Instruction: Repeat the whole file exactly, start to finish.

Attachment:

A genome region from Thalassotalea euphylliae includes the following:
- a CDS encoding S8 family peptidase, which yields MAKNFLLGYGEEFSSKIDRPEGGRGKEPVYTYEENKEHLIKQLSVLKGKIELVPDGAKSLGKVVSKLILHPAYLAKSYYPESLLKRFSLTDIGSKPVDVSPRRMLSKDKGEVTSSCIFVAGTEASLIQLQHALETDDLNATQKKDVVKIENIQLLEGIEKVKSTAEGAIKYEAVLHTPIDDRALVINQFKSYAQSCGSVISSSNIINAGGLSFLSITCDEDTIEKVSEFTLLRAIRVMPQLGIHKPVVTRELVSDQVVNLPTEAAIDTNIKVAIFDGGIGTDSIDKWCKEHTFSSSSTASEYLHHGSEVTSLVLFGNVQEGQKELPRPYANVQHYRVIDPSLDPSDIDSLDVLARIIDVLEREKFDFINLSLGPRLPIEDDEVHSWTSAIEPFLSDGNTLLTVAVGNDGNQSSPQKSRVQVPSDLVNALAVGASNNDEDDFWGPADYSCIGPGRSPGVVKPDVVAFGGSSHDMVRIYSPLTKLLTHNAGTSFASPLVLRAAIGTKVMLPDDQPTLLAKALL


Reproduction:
A genome region from Thalassotalea euphylliae includes the following:
- a CDS encoding S8 family peptidase, which yields MAKNFLLGYGEEFSSKIDRPEGGRGKEPVYTYEENKEHLIKQLSVLKGKIELVPDGAKSLGKVVSKLILHPAYLAKSYYPESLLKRFSLTDIGSKPVDVSPRRMLSKDKGEVTSSCIFVAGTEASLIQLQHALETDDLNATQKKDVVKIENIQLLEGIEKVKSTAEGAIKYEAVLHTPIDDRALVINQFKSYAQSCGSVISSSNIINAGGLSFLSITCDEDTIEKVSEFTLLRAIRVMPQLGIHKPVVTRELVSDQVVNLPTEAAIDTNIKVAIFDGGIGTDSIDKWCKEHTFSSSSTASEYLHHGSEVTSLVLFGNVQEGQKELPRPYANVQHYRVIDPSLDPSDIDSLDVLARIIDVLEREKFDFINLSLGPRLPIEDDEVHSWTSAIEPFLSDGNTLLTVAVGNDGNQSSPQKSRVQVPSDLVNALAVGASNNDEDDFWGPADYSCIGPGRSPGVVKPDVVAFGGSSHDMVRIYSPLTKLLTHNAGTSFASPLVLRAAIGTKVMLPDDQPTLLAKALL